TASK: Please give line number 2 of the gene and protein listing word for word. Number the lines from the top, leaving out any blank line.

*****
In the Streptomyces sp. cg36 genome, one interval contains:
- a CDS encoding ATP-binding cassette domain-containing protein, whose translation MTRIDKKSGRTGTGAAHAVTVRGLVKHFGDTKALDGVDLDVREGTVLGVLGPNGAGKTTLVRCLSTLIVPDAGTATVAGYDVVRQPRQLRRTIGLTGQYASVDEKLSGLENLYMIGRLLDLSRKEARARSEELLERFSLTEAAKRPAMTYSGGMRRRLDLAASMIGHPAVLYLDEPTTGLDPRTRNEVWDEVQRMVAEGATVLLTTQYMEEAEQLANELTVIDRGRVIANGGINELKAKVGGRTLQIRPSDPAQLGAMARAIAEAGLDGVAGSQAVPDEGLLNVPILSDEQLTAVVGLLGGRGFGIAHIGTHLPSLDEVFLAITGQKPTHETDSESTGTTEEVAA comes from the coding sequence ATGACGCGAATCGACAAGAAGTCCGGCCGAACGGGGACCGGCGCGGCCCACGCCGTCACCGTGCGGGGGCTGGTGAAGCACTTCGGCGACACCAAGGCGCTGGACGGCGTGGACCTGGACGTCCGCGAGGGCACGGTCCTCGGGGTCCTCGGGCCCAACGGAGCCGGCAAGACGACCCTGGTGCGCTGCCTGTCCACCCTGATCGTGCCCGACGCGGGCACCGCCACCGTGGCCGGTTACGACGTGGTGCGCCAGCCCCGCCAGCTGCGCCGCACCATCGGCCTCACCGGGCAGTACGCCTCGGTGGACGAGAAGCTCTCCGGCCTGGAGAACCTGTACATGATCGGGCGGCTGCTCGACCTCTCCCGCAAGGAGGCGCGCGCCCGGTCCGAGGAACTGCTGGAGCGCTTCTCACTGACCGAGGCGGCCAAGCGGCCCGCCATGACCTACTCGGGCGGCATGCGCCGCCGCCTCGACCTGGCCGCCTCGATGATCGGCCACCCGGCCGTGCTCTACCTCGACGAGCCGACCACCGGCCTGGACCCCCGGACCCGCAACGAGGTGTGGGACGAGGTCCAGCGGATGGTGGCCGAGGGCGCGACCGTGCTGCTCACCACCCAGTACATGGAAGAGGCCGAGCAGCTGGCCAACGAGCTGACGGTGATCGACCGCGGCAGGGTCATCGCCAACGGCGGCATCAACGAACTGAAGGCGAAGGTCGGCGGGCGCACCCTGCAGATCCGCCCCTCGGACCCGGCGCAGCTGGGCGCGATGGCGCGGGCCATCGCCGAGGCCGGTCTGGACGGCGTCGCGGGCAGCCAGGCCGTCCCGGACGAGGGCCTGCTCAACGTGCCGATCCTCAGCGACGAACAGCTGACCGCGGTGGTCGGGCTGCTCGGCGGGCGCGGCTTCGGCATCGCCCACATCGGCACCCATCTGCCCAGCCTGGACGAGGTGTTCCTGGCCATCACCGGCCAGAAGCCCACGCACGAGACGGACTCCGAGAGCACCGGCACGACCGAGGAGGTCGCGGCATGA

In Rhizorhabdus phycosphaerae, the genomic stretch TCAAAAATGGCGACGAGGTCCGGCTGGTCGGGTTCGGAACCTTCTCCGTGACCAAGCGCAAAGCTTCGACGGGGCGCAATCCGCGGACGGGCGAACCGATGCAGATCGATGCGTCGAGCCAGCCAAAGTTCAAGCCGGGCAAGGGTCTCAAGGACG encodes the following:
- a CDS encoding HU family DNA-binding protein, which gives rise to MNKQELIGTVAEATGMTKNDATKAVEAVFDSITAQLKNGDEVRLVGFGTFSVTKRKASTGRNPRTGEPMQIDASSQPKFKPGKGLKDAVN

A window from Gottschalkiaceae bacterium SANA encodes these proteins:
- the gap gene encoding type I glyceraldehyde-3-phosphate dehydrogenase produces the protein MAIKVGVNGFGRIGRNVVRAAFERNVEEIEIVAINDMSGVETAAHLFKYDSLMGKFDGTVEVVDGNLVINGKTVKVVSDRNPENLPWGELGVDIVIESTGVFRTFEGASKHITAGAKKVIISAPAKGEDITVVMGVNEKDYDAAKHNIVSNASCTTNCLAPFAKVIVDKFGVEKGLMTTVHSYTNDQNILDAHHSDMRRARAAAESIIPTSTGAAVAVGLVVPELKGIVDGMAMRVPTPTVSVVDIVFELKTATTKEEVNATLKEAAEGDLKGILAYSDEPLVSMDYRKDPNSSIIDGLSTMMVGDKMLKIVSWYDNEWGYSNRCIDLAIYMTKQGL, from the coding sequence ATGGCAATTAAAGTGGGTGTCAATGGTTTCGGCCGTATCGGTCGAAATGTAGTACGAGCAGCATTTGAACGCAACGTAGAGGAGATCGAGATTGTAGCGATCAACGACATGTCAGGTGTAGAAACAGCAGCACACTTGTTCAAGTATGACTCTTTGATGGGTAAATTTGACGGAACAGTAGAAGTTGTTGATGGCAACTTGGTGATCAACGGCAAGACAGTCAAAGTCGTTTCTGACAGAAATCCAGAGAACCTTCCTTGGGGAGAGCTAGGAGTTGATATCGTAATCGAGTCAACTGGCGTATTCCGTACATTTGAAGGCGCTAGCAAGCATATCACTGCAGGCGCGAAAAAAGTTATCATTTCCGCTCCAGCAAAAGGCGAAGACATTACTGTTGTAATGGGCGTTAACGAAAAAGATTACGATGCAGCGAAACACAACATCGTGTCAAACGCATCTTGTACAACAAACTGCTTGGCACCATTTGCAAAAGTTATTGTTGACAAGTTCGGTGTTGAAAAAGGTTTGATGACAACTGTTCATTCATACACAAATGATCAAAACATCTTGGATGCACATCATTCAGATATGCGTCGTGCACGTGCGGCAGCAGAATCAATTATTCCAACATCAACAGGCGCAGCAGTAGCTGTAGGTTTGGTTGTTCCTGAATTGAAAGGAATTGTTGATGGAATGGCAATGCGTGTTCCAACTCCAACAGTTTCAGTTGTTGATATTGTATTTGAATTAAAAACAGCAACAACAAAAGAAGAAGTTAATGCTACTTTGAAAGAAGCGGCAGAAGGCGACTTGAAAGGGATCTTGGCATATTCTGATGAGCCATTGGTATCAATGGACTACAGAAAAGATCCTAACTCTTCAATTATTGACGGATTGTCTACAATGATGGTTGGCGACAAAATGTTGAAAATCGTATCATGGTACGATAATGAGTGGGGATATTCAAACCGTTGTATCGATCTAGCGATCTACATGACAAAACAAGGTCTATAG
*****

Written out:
- a CDS encoding ATP-binding cassette domain-containing protein, whose translation MTRIDKKSGRTGTGAAHAVTVRGLVKHFGDTKALDGVDLDVREGTVLGVLGPNGAGKTTLVRCLSTLIVPDAGTATVAGYDVVRQPRQLRRTIGLTGQYASVDEKLSGLENLYMIGRLLDLSRKEARARSEELLERFSLTEAAKRPAMTYSGGMRRRLDLAASMIGHPAVLYLDEPTTGLDPRTRNEVWDEVQRMVAEGATVLLTTQYMEEAEQLANELTVIDRGRVIANGGINELKAKVGGRTLQIRPSDPAQLGAMARAIAEAGLDGVAGSQAVPDEGLLNVPILSDEQLTAVVGLLGGRGFGIAHIGTHLPSLDEVFLAITGQKPTHETDSESTGTTEEVAA comes from the coding sequence ATGACGCGAATCGACAAGAAGTCCGGCCGAACGGGGACCGGCGCGGCCCACGCCGTCACCGTGCGGGGGCTGGTGAAGCACTTCGGCGACACCAAGGCGCTGGACGGCGTGGACCTGGACGTCCGCGAGGGCACGGTCCTCGGGGTCCTCGGGCCCAACGGAGCCGGCAAGACGACCCTGGTGCGCTGCCTGTCCACCCTGATCGTGCCCGACGCGGGCACCGCCACCGTGGCCGGTTACGACGTGGTGCGCCAGCCCCGCCAGCTGCGCCGCACCATCGGCCTCACCGGGCAGTACGCCTCGGTGGACGAGAAGCTCTCCGGCCTGGAGAACCTGTACATGATCGGGCGGCTGCTCGACCTCTCCCGCAAGGAGGCGCGCGCCCGGTCCGAGGAACTGCTGGAGCGCTTCTCACTGACCGAGGCGGCCAAGCGGCCCGCCATGACCTACTCGGGCGGCATGCGCCGCCGCCTCGACCTGGCCGCCTCGATGATCGGCCACCCGGCCGTGCTCTACCTCGACGAGCCGACCACCGGCCTGGACCCCCGGACCCGCAACGAGGTGTGGGACGAGGTCCAGCGGATGGTGGCCGAGGGCGCGACCGTGCTGCTCACCACCCAGTACATGGAAGAGGCCGAGCAGCTGGCCAACGAGCTGACGGTGATCGACCGCGGCAGGGTCATCGCCAACGGCGGCATCAACGAACTGAAGGCGAAGGTCGGCGGGCGCACCCTGCAGATCCGCCCCTCGGACCCGGCGCAGCTGGGCGCGATGGCGCGGGCCATCGCCGAGGCCGGTCTGGACGGCGTCGCGGGCAGCCAGGCCGTCCCGGACGAGGGCCTGCTCAACGTGCCGATCCTCAGCGACGAACAGCTGACCGCGGTGGTCGGGCTGCTCGGCGGGCGCGGCTTCGGCATCGCCCACATCGGCACCCATCTGCCCAGCCTGGACGAGGTGTTCCTGGCCATCACCGGCCAGAAGCCCACGCACGAGACGGACTCCGAGAGCACCGGCACGACCGAGGAGGTCGCGGCATGA